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or is intended, and the two adjacent sides are then drawn at a common oblique angle, most frequently 450, all <jf the sides which are parallel in the object being drawn parallel in the projection. The chief drawback of this method is that the oblique sides appear out of proportion to the adjacent side.

Two modifications of the method have been adopted to counteract this effect: one by drawing the oblique side to half the scale of the parallel side ; the other by making on auxiliary drawing from which the projection is made upon a special picture ยก)lane.

The first method sins against a cardinal rule of draughtsmanship. in using two scales or proportions upon one object, a fruitful source of error. The second is a complicated and involved process, with little to recommend it upon the score of economy of time. The three methods are explained in detail in Chapter VII., together with another method used by the author for some years, but now published for the first time.

Perspective or Radial Projection represents solids by means of diagrams in which each geometrical " point " is defined upon the plane of the drawing by a projector, which passes through the actual point represented and through a fixed point which is the same for all the points in the draw ing. The position of this fixed point in relation to the plane of the drawing and to the object represented must be selected within certain limits, or an appearance of distortion will result in the drawing.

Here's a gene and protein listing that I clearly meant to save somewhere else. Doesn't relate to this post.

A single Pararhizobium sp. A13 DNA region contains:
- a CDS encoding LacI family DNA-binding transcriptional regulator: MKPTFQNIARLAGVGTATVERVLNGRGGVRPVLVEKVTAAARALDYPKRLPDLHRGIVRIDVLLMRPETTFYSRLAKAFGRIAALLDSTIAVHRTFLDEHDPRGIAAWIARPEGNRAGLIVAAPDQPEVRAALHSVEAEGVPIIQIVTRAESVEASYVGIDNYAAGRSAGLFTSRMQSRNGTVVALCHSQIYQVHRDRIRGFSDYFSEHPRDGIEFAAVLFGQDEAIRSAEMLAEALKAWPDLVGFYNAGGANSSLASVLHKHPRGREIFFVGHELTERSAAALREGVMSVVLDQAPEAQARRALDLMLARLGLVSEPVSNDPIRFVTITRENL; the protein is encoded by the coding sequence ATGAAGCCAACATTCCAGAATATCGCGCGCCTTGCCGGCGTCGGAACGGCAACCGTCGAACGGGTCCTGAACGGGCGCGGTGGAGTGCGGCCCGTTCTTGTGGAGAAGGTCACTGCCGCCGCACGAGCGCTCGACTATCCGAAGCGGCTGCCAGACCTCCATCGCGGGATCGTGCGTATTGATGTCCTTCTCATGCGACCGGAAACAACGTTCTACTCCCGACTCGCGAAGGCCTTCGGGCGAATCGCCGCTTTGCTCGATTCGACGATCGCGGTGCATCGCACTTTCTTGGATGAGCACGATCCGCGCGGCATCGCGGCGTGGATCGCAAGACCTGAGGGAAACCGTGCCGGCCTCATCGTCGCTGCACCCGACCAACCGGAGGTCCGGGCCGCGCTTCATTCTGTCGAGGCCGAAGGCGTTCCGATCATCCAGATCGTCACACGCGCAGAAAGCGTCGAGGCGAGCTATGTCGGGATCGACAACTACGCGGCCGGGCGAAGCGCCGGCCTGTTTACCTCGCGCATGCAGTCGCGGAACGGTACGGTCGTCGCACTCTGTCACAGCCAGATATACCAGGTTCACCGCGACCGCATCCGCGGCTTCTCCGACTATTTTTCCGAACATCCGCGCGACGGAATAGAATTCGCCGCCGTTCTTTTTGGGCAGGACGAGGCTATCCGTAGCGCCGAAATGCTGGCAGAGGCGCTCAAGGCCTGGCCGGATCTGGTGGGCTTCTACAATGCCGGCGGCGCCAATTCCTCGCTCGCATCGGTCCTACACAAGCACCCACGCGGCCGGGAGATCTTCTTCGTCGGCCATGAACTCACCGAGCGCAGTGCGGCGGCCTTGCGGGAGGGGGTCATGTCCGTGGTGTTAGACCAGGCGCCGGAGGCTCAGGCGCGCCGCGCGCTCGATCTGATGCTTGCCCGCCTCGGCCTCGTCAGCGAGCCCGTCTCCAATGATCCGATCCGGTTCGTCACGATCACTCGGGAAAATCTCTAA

This method of drawing shows objects in the positions in which they appear to be in relation to the eye of the observer, and not as they really exist. Thus a long, straight track of railway lines is made to appear as though converging in the distance, though of course they are in fact parallel, but by representing them in this manner we produce the impression of distance for the observer.

It is not necessary in this small treatise to explain fully the theory of linear perspective, for it is only intended to